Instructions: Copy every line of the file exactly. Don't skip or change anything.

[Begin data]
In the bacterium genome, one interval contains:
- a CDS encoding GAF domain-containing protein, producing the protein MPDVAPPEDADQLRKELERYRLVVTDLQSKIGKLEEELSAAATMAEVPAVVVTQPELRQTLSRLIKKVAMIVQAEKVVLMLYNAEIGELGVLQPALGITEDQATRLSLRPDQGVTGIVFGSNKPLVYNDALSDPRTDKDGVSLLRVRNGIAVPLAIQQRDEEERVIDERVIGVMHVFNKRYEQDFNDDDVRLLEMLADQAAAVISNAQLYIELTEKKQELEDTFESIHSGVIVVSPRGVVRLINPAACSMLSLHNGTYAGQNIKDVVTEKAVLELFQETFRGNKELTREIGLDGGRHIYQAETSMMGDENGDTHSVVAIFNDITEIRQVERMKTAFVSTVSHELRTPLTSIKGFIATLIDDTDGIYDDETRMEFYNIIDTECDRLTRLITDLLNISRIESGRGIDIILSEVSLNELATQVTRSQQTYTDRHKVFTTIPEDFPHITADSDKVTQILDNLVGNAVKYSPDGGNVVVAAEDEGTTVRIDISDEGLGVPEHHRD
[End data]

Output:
In the bacterium genome, one interval contains:
- a CDS encoding GAF domain-containing protein, producing the protein MPDVAPPEDADQLRKELERYRLVVTDLQSKIGKLEEELSAAATMAEVPAVVVTQPELRQTLSRLIKKVAMIVQAEKVVLMLYNAEIGELGVLQPALGITEDQATRLSLRPDQGVTGIVFGSNKPLVYNDALSDPRTDKDGVSLLRVRNGIAVPLAIQQRDEEERVIDERVIGVMHVFNKRYEQDFNDDDVRLLEMLADQAAAVISNAQLYIELTEKKQELEDTFESIHSGVIVVSPRGVVRLINPAACSMLSLHNGTYAGQNIKDVVTEKAVLELFQETFRGNKELTREIGLDGGRHIYQAETSMMGDENGDTHSVVAIFNDITEIRQVERMKTAFVSTVSHELRTPLTSIKGFIATLIDDTDGIYDDETRMEFYNIIDTECDRLTRLITDLLNISRIESGRGIDIILSEVSLNELATQVTRSQQTYTDRHKVFTTIPEDFPHITADSDKVTQILDNLVGNAVKYSPDGGNVVVAAEDEGTTVRIDISDEGLGVPEHHRD